Madam Speaker: The Minister has taken the correct course of action, in that, on 4 May, she corrected her statement in Hansard. On that same date, as the hon. Gentleman has said, she wrote to him expressing her regret for her inadvertent error. As soon as the matter was brought to the hon. Lady's attention, she took action in two ways--to correct it, and to inform the House by means of the Official Report.

5 May 1999 : Column 954

Football Regulator

4.8 pm

Mr. Gerry Sutcliffe (Bradford, South): I beg to move,

The regulator would have powers to establish a code of conduct for football clubs; to set performance targets for clubs on a variety of issues; to call clubs to account for alleged breach of the code; and to gain access to any evidence from clubs, including financial and ticket sales records. The regulator would report to the appropriate Department, and would be independent of any vested interest.

Football is a part of the nation's identity: its roots in our communities and its developments are an integral part of our cultural heritage. Football is the source and topic of many conversations up and down the land, and it is no exaggeration to say that, occasionally, it affects the United Kingdom's productivity.

Football speaks a universal language, bringing nations and people of all races together--even in disagreement on the merits of a particular player or team, or even of a referee's decision.

Football also plays a major role in the House, as witnessed by the excellent work of the all-party football group--which is expertly chaired by my hon. Friend the Member for Bassetlaw (Mr. Ashton)--not to mentionthe exploits of the parliamentary football team. [Interruption.] Perhaps it is better not to mention those exploits.

As football is so embedded in our society, our paramount priority should be to protect and enhance its future. Recognising that priority, the Government created the football task force.

We cannot allow the ownership of and responsibility for professional football to be left in the hands of those who seek to exploit it financially or for some personal kudos at the expense of supporters. There is a clear need to address important issues such as ticket pricing, club ownership, plc status and merchandising policies. Clubs have every right to make a healthy profit, but not at the expense of fans. There is a difference between profit and profiteering. Our big clubs in particular should be seen to act in a more responsible and accountable way to ensure a greater and more equitable redistribution of wealth throughout the game, and proper financial regulation.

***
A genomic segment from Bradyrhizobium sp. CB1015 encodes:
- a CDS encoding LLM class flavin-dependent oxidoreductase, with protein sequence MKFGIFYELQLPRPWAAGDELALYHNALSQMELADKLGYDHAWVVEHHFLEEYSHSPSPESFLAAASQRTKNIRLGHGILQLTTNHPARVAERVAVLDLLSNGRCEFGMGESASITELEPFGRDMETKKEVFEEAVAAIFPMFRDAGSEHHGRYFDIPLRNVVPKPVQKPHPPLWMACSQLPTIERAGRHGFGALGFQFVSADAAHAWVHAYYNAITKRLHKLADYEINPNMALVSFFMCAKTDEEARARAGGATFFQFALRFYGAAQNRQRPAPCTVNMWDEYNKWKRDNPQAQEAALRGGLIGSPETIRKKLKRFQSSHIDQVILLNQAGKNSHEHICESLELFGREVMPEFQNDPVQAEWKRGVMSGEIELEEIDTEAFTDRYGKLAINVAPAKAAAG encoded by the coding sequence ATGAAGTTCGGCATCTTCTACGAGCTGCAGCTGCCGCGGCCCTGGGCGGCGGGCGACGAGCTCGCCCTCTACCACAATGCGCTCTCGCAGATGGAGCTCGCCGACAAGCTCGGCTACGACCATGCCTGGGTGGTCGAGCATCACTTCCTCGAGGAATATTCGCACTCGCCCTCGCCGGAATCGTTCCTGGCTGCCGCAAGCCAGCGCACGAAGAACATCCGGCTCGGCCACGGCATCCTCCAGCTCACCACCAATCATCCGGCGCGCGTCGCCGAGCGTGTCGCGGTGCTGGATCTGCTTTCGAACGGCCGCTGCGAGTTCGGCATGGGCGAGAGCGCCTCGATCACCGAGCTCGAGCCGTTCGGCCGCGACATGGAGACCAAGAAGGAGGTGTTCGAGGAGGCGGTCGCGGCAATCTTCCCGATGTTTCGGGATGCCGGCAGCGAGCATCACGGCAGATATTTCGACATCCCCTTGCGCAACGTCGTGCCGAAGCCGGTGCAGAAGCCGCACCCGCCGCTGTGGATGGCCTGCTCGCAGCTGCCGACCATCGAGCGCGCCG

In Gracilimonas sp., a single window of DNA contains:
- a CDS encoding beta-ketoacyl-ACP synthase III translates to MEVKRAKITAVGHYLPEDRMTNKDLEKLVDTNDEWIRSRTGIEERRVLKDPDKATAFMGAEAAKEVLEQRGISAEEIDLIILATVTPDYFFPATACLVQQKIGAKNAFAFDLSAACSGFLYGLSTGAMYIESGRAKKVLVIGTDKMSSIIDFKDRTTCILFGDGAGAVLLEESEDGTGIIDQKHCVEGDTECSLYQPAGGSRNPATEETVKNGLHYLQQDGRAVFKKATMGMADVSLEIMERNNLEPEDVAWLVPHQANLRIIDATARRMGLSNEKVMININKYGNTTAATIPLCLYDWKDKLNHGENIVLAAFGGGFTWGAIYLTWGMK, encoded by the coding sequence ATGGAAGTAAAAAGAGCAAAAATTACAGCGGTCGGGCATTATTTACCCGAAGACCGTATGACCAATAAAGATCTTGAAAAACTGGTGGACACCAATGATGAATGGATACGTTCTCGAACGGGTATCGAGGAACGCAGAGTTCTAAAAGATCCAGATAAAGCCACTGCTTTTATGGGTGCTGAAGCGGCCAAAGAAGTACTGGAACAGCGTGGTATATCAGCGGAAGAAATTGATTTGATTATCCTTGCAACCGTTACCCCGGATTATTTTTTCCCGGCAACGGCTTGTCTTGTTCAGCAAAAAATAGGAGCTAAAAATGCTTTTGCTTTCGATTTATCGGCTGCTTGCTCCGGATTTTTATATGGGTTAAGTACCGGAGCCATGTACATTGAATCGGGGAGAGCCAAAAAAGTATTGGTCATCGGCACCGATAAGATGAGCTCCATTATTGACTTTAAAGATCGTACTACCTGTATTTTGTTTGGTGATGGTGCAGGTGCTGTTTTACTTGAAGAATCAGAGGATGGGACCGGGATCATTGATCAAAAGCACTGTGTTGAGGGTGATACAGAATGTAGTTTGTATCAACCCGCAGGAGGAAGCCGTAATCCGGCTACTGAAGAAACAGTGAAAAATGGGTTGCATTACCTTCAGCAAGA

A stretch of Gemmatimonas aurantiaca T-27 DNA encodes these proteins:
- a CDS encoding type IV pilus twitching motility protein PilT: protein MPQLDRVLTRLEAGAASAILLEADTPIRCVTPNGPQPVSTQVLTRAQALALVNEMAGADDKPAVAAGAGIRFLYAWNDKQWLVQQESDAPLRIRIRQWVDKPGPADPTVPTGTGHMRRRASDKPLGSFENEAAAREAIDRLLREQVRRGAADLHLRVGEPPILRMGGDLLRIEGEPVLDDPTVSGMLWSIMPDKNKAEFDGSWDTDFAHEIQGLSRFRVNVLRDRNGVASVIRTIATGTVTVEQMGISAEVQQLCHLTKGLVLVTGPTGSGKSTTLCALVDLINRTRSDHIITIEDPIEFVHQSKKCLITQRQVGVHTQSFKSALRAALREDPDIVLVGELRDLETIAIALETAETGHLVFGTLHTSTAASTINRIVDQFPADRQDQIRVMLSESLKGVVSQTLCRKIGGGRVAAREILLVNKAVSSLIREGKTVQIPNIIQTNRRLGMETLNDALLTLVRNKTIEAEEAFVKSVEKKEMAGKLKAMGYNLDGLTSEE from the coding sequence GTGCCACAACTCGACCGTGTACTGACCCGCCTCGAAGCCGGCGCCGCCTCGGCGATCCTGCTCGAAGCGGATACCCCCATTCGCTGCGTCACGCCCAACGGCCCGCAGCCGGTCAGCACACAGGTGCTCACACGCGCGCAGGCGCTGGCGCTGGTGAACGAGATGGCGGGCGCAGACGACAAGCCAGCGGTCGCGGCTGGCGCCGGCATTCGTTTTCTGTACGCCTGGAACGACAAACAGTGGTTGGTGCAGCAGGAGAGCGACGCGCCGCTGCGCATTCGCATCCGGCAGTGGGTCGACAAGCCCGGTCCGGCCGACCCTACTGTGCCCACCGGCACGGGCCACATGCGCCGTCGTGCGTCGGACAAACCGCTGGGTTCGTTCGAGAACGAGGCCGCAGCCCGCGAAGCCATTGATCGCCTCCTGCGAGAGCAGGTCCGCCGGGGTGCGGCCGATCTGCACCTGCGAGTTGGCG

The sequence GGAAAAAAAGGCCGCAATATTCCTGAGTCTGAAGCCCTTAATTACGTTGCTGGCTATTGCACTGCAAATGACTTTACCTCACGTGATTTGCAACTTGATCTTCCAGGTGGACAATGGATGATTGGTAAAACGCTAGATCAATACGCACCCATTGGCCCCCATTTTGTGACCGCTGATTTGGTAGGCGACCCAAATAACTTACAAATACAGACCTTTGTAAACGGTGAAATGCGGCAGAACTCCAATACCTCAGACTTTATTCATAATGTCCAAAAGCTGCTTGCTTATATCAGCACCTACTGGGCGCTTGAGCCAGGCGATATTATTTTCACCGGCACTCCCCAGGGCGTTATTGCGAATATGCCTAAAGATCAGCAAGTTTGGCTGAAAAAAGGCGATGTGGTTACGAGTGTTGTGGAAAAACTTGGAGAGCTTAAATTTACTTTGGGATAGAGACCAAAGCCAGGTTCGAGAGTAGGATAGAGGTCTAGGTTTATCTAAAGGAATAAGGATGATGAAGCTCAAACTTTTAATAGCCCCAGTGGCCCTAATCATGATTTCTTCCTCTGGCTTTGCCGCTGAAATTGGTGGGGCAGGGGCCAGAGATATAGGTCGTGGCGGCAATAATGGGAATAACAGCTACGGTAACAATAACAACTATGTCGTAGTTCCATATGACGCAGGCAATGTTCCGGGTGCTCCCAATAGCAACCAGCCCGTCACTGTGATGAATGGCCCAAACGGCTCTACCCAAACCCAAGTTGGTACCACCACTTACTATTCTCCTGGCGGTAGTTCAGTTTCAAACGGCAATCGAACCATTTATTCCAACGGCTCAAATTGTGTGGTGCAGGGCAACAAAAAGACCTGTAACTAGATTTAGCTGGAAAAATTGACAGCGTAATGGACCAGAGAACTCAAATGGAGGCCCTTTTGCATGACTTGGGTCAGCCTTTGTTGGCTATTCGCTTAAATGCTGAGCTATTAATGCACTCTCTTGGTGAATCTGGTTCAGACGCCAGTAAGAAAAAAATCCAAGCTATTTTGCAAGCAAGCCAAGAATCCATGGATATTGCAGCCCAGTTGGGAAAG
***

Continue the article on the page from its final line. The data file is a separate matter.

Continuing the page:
Many of our fine new stadiums, large and small, are the focal point of local communities and have received considerable investment from the public purse. There is an enormous vacuum of power following recent sackings and financial irregularities. Hon. Members on both sides who have the best interests of the game at heart agree that there are huge concerns about the governance of football.

Football is not just an industry. It is more associated with the National Gallery and St. Paul's than with BP and ICI. It is a national treasure, not a device for squeezing money out of customers who face a monopoly. If clubs raise prices too dramatically, the customer does not just go somewhere else. Support is total and usually a legacy handed down from generation to generation. We have to be careful about who can own clubs and the motivation driving those who run the game. This is an issue of

5 May 1999 : Column 955

business interest versus public interest. Is it right that media interests or leisure interests should have outright control?

Football's present direction towards the demands of shareholders rather than fans has created an uneasy climate in which a small number of rich clubs will get richer while poorer clubs go to the wall. Already this season we have seen many clubs in deep financial crisis, including Doncaster, Brighton and Hove Albion, Oxford, Crystal Palace, Hull City and Portsmouth. I pay tribute to my hon. Friend the Member for Hove (Mr. Caplin), whose leadership has helped the community in the revitalisation of Brighton and Hove Albion football club.

Soaring wage bills--fuelled by an incredible 40 per cent. increase in players' wages--and extraordinary transfer fees have added to the immense pressure of the need to succeed at all costs. There are many examples of good practice. A lot could be learned from what has happened at Northampton Town and Bournemouth, where supporters trusts have been set up to enable supporters to be involved in the running and accountability of their clubs. I pay tribute to my hon. Friend the Member for Northampton, South (Mr. Clarke), who is a directorof Northampton Town--a club which was recently congratulated on having the best access and facilities in the country for people with disabilities, as well as an equal opportunities policy.

The football regulator would be charged with the responsibility of presiding over the financial integrity of clubs. It could also investigate genuine complaints about ticket pricing policy and the cost and frequency of issue of replica kits. The regulator would also be involved in helping the game to clean up its image as regards transfer fees and the role of agents. That element of the game involves millions of pounds, and many fans are concerned that the lack of transparency damages the well-being of football.